Despite having been passed years ago in cities like D.C. and Seattle, NYC still has yet to pass legislation requiring merchants to charge 10 cents for plastic bags. Earlier this week, middle and high school students, along with advocacy groups and city council members, gathered on the steps of City Hall to push for passage of the bill, which will again be up for discussion during a forthcoming committee hearing.
We're also in the midst of "#BYOBag Week," in which participating council members are challenging New Yorkers to avoid using a single disposable bag through September 21. Considering the dismal environmental outlook of the next 15 years, Just Saying No to your local bodega proprietor's plastic bag is a crucial yet facile step in preserving our rapidly deteriorating planet.
As Councilman Brad Lander told Brian Lehrer on Tuesday, 8 million New Yorkers blow through around 5 billion bags per year, which breaks down to around 12 bags per person per week.
"The average New Yorker uses almost two plastic bags a day, and we know we don't need that many of them," he said. "You get that candy bar or apple or banana at the bodega, and they just give you a plastic bag before they say, 'Do you need it?'"
Moreover, plastic bags aren't part of New York's curbside recycling (though state law requires certain retail outlets to accept your used plastic bags for recycling), they don't biodegrade, and they're easy to replace—canvas bags are a readily available alternative, and more durable plastic bags crush into a petite ball, ideal for carrying along for larger shopping trips.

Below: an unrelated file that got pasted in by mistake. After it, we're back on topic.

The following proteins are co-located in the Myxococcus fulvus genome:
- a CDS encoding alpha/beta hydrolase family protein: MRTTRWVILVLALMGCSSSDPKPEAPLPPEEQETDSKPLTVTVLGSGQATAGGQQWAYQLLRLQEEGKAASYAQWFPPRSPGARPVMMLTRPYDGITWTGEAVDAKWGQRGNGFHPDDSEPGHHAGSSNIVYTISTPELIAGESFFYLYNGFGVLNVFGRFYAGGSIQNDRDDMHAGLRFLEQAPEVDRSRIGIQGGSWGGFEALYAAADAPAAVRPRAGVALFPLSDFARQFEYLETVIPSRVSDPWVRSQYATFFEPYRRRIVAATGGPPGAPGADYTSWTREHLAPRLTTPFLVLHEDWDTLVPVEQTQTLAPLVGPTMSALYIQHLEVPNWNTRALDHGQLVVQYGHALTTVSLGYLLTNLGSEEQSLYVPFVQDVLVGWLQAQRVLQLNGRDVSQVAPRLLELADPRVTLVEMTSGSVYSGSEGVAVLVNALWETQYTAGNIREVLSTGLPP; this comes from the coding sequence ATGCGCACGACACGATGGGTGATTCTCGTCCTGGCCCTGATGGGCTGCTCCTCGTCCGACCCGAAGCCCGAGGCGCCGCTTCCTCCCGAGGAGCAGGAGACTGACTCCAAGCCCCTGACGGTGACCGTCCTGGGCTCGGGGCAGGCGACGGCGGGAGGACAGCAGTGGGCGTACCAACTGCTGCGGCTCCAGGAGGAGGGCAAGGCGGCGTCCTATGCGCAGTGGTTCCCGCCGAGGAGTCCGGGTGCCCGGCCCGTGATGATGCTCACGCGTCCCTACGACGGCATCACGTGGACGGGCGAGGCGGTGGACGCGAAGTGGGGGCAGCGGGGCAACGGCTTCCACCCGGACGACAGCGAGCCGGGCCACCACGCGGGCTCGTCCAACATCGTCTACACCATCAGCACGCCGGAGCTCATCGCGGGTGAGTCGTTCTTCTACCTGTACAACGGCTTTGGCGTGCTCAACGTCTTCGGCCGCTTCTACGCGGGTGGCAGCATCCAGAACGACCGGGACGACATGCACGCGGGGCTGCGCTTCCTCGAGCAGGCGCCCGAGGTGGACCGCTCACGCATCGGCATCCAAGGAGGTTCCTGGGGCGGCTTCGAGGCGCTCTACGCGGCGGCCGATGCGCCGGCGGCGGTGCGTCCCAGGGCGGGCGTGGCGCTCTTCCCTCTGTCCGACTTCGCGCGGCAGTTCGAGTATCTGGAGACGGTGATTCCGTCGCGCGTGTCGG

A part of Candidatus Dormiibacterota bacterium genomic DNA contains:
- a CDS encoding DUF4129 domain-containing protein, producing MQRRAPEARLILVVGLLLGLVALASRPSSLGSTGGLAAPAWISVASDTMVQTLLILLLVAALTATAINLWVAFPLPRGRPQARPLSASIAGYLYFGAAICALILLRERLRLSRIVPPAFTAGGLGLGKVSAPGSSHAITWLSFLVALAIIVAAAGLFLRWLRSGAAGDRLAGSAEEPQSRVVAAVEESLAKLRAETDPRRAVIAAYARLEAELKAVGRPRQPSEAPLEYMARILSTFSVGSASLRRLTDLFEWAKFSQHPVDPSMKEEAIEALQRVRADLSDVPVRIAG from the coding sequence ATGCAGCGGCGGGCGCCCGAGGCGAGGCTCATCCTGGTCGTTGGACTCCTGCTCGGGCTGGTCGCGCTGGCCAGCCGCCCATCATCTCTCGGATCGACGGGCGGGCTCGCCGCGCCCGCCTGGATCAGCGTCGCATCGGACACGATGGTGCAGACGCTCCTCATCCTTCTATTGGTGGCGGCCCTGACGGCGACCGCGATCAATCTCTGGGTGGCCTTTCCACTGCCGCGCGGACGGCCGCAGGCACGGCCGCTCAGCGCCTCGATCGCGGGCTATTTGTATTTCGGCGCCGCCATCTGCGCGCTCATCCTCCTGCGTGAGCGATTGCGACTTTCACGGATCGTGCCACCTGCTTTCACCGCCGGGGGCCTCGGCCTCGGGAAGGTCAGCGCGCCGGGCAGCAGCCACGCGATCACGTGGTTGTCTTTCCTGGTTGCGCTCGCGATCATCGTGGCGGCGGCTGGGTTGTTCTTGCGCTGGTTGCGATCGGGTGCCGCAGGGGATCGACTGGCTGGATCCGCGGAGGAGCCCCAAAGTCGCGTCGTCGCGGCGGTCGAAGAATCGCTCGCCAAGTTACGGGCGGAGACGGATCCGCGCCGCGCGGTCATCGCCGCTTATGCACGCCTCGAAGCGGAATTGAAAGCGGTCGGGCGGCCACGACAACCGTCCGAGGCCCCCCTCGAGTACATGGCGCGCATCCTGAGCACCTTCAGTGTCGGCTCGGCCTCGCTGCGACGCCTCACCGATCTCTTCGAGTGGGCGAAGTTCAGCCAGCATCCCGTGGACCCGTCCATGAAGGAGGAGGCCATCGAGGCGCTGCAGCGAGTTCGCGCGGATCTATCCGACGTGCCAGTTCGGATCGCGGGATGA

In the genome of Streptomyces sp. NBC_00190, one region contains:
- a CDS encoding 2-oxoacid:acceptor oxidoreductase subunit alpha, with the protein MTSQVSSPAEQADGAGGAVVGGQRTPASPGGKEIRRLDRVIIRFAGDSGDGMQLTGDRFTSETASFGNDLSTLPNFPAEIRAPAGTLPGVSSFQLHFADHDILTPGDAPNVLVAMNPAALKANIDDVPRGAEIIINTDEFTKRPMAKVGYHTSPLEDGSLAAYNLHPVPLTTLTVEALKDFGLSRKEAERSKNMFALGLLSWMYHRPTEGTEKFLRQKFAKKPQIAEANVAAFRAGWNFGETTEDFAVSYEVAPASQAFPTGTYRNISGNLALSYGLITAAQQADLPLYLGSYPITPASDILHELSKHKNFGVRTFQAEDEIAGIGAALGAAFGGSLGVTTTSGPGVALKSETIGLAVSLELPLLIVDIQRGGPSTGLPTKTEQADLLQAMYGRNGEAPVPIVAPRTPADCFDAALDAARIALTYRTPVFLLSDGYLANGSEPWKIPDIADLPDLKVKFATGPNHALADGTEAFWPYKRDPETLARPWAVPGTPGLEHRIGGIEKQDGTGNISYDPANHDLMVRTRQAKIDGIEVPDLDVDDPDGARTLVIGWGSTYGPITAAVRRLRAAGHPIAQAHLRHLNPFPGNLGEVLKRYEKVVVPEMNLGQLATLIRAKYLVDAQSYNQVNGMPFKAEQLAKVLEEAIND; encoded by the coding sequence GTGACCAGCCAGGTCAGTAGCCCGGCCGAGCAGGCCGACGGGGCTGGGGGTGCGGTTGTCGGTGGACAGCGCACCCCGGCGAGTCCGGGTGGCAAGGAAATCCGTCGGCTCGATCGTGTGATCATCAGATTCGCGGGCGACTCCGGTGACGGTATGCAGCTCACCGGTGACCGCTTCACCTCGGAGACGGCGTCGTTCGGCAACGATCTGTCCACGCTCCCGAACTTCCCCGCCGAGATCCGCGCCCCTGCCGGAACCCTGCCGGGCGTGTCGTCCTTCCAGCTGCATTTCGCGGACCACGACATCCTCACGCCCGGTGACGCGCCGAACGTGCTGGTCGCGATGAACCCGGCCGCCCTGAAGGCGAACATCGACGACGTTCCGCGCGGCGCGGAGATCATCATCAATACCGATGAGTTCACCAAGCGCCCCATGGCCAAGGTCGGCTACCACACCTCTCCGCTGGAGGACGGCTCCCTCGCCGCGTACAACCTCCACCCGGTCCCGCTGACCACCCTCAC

"You're really doing the same thing you would have done, you just have reusable bags and you're not producing this enormous amount of waste," Lander said.
Retailers will be keeping the money they make from the bags, and the charge won't apply for people shopping with food stamps, nor will it apply to restaurants or take-out joints.
And anyway, the council is not discussing banning plastic bags entirely, as California did last month. Still, Lander acknowledged change is difficult, especially when it comes to charging for something that currently comes for free. At present, the bill has 20 cosponsors, and six more are required for a majority. "I'm optimistic we'll get there," the councilman said.
"Any kind of change is challenging. It's exactly that people don't want to pay it that makes me optimistic they'll start bringing reusable bags once it's the law."
Not everyone is so optimistic. Several council members have already made clear their intention not to support the fee for their own disparate reasons.
"If plastic bags are that harmful to the environment, they should be banned outright—not merely available to those who can afford them,” Queens Councilman Rory Lancman told the Post. Councilman Steven Matteo also referred to the proposal a “back-door tax that will disproportionately affect working and middle class New Yorkers.”
The hearing will be held October 8th.